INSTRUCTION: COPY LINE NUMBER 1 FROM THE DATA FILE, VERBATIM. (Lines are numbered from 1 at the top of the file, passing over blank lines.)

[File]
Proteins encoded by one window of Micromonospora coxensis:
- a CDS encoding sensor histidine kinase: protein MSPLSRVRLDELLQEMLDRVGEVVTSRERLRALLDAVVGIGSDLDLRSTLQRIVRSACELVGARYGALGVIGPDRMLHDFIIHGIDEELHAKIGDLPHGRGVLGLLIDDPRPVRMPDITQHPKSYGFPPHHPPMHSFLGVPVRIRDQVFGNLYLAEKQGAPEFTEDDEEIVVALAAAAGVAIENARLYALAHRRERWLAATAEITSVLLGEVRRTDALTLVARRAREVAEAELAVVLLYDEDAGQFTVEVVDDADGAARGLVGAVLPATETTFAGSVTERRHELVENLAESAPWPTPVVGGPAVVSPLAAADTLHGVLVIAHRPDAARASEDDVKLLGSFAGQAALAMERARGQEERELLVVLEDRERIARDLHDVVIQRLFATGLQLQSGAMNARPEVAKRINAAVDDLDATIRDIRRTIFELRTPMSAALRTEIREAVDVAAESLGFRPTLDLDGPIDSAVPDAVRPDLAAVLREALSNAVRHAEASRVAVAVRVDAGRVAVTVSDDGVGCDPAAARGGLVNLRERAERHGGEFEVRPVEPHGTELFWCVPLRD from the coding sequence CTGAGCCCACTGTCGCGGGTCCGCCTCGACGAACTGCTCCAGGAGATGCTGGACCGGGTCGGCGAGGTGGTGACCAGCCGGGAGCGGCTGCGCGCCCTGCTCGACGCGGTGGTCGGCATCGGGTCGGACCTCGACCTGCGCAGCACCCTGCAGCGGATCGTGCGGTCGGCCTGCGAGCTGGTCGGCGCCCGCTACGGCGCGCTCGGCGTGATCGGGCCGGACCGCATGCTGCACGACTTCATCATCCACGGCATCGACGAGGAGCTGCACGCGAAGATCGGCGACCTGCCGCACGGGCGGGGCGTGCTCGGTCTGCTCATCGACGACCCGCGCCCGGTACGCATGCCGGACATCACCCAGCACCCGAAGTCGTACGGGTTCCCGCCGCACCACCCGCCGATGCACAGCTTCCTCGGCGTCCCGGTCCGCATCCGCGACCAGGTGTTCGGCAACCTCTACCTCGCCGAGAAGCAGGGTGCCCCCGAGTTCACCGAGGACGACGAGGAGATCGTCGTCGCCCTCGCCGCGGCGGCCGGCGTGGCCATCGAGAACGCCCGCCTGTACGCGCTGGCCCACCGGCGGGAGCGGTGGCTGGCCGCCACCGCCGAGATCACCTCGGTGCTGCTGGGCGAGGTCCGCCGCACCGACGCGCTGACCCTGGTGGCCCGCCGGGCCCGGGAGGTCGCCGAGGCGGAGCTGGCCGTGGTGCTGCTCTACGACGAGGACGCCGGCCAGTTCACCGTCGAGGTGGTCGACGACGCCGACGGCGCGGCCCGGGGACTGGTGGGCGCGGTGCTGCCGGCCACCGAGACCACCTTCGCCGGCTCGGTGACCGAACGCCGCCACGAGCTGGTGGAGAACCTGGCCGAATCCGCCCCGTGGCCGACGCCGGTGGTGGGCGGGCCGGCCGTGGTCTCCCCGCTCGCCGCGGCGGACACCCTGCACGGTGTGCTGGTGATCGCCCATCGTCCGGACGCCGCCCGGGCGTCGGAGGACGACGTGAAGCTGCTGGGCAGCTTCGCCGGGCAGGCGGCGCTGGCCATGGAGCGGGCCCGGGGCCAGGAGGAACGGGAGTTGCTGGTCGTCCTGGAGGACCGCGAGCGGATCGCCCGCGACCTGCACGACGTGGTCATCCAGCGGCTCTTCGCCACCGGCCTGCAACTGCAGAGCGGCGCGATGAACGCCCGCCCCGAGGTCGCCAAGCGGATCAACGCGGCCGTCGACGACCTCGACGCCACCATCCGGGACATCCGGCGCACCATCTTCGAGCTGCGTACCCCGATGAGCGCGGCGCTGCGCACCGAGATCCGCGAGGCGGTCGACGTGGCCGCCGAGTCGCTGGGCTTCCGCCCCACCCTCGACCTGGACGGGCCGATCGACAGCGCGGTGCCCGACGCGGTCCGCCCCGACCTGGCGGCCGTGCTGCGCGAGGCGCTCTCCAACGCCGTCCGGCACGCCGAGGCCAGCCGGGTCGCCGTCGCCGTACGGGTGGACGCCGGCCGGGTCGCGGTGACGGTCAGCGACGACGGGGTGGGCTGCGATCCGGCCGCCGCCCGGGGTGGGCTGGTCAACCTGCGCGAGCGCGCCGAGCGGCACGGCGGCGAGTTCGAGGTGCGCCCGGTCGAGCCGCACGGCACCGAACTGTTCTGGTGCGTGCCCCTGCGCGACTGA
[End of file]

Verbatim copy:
Proteins encoded by one window of Micromonospora coxensis: